The importance of evacuation equipment:
In spite of fire safety legislation placing the responsibility on designated people to evaluate and manage fire risk, some firms still believe that the removal of disabled people with evacuation equipment is the duty of the emergency services, and so long as shelters are provided they have satisfied their obligation. This is definitely not the case, and government regulation clearly states that a buildings emergency plan ‘should not rely on fire and rescue service involvement’.
Refuges are comparatively safe waiting areas for short periods of time, they are not spaces where disabled people and evacuation equipment can be left until further notice or until rescued by the fire brigade.
In any establishment it is the duty of administration to plan for the departure of disabled people using their grounds. Personal emergency egress plans should be organised for each disabled worker, resident or other dependant individual.
It should also be kept at the front of your mind that not all movement impaired individuals are wheelchairs users. Users of aids such as walking sticks, Zimmer frames and other evacuation equipment should also be well thought-out. Whereas people in wheelchairs may be escorted by someone familiar with guiding the wheelchair around, people with sticks or frames may be on their own, and there is the possibility that they may disrupt the evacuation. Getting somebody who relies on a Zimmer frame down staircases in a crisis could be slower than helping a wheelchair user by carrying them in an evacuation chair or other piece of evacuation equipment. This should be taken into account when conveying the strategy.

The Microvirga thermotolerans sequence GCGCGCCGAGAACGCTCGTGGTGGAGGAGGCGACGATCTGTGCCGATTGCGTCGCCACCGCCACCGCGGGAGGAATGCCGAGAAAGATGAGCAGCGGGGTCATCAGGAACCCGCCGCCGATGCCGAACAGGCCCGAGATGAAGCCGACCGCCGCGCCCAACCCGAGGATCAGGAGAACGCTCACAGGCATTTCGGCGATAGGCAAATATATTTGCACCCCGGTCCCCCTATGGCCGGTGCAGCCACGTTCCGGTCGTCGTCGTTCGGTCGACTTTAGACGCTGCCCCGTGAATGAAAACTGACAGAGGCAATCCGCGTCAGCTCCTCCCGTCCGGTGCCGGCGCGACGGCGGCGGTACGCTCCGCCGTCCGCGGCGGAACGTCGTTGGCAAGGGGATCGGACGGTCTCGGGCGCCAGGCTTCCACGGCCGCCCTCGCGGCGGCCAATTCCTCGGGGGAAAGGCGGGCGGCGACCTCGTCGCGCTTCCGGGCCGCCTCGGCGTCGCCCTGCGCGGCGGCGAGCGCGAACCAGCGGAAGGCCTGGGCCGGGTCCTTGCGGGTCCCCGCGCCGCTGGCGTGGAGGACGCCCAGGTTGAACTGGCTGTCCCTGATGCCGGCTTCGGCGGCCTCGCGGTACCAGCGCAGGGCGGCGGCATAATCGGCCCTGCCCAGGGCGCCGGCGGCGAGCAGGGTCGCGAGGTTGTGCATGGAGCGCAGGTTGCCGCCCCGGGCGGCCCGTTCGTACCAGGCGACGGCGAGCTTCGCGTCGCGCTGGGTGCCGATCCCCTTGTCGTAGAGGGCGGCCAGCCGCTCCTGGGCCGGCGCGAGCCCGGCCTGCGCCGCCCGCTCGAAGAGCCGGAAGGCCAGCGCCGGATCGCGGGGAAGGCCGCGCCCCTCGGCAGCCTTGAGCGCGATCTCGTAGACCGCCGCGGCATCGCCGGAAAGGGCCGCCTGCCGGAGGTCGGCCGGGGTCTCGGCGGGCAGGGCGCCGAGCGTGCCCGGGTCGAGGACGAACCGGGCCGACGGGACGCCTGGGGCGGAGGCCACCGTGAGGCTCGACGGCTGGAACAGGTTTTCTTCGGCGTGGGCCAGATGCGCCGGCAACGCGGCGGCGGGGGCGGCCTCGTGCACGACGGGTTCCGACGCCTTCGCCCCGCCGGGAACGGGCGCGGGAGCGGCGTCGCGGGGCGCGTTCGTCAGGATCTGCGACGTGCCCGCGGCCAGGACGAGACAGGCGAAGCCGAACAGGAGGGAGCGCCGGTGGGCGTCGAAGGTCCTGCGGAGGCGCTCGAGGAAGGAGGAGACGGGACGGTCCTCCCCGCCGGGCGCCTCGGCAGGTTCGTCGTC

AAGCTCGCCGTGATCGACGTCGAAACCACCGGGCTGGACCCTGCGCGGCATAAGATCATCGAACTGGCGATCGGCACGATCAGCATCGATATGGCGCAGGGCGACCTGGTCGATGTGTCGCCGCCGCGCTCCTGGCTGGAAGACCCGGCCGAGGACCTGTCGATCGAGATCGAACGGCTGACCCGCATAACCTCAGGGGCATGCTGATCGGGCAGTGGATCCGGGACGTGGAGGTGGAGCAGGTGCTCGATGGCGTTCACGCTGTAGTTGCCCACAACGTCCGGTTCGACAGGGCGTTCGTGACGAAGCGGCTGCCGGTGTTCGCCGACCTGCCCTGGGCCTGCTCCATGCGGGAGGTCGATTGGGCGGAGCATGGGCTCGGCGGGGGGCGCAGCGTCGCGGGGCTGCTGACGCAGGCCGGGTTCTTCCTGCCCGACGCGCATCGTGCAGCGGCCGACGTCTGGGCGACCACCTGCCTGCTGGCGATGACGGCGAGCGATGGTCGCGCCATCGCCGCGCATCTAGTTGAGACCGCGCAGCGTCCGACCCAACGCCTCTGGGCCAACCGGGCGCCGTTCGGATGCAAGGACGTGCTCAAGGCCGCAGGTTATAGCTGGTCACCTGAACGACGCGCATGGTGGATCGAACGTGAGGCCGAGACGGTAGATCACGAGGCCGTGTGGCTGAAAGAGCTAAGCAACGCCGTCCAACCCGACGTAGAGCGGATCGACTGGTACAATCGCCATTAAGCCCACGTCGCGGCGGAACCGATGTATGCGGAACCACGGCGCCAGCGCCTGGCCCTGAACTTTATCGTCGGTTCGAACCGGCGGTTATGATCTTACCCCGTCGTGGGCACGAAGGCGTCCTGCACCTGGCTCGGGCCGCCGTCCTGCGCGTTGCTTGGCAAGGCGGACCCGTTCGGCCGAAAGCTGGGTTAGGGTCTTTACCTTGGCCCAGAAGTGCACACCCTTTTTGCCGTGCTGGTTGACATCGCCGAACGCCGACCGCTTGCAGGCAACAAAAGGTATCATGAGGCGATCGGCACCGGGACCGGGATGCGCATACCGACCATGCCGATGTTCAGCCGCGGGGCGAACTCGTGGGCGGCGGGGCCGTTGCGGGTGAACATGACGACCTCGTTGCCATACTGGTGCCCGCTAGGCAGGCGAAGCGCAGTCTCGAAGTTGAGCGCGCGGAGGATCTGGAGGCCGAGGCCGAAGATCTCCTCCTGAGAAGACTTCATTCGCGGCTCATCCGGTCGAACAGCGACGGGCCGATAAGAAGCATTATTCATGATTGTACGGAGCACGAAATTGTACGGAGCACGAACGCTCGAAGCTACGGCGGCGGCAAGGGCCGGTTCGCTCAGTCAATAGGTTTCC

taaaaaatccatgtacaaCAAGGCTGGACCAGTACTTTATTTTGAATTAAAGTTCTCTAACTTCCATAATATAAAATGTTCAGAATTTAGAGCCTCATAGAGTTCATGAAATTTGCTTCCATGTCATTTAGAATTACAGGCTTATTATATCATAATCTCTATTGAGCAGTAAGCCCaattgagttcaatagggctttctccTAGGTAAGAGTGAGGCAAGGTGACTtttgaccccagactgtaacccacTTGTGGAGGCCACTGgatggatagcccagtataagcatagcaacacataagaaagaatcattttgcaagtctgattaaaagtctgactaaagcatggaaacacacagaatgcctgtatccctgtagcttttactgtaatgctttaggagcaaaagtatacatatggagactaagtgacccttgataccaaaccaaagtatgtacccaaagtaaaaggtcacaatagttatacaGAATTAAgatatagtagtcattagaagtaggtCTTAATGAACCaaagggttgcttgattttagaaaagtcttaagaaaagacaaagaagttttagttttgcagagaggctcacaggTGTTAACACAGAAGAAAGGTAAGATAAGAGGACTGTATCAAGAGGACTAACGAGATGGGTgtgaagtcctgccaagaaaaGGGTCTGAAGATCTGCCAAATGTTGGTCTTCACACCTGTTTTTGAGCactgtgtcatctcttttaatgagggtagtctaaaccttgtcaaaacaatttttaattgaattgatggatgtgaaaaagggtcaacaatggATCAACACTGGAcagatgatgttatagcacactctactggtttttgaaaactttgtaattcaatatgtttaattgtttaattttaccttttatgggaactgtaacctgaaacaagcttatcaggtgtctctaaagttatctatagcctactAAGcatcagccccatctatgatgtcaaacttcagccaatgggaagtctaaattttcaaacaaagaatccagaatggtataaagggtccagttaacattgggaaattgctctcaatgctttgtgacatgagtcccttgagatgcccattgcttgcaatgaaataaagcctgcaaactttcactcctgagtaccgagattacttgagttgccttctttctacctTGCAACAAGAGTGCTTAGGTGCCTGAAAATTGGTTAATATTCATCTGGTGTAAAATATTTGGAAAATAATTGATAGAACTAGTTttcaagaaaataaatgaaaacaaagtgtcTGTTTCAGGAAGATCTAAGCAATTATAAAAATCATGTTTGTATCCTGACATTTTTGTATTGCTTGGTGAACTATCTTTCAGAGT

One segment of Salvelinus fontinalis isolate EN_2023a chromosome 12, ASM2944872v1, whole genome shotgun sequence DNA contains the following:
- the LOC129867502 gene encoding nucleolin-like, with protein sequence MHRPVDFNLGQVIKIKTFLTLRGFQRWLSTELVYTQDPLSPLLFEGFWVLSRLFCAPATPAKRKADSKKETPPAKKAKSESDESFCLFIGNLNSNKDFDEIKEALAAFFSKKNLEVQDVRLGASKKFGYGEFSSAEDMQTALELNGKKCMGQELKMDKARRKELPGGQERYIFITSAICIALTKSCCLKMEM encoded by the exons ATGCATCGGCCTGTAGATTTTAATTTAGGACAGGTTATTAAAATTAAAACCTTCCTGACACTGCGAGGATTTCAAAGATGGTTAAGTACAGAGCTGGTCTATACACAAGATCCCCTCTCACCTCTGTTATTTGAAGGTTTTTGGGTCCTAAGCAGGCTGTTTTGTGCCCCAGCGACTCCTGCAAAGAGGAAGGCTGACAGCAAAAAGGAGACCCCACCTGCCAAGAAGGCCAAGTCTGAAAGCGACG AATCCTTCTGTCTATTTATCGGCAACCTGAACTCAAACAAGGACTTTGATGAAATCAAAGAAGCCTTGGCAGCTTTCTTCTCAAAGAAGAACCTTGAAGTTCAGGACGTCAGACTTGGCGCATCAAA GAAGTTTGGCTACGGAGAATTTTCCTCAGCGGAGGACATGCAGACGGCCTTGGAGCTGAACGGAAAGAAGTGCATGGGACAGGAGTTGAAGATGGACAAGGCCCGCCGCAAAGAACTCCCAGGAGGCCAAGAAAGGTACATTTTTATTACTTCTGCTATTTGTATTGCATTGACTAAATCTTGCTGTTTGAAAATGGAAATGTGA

A refuge (which is usually within a stairwell) is an area planned to protect evacuees for adequate time to enable staff to assist wheelchair users or other movement impaired people to a safer area. It should be at least 900mm x 1400mm in dimension, and should be noticeably marked out on the floor with yellow indicators with a warning stating ‘Keep Clear – Refuge Area’
There ought to be a two-way telecommunications system between the refuge in question and another area too. This can be places such as the building reception, if constantly manned and near the exit, or an outside observation facility that can be responded to at all times. If needed, the refuge should enclose written care instructions and an explanation of the refuge’s position so that disabled people using it can pass on the facts of their position to the individual on the other end of the line. There should also be a short grab rails like the ones you see in disabled toilets to allow a disabled person to stabilise themselves during transfer to their evacuation equipment if needed, and ideally a wall-mounted collapsible seat for people with movement impairment to relax for a while if possible.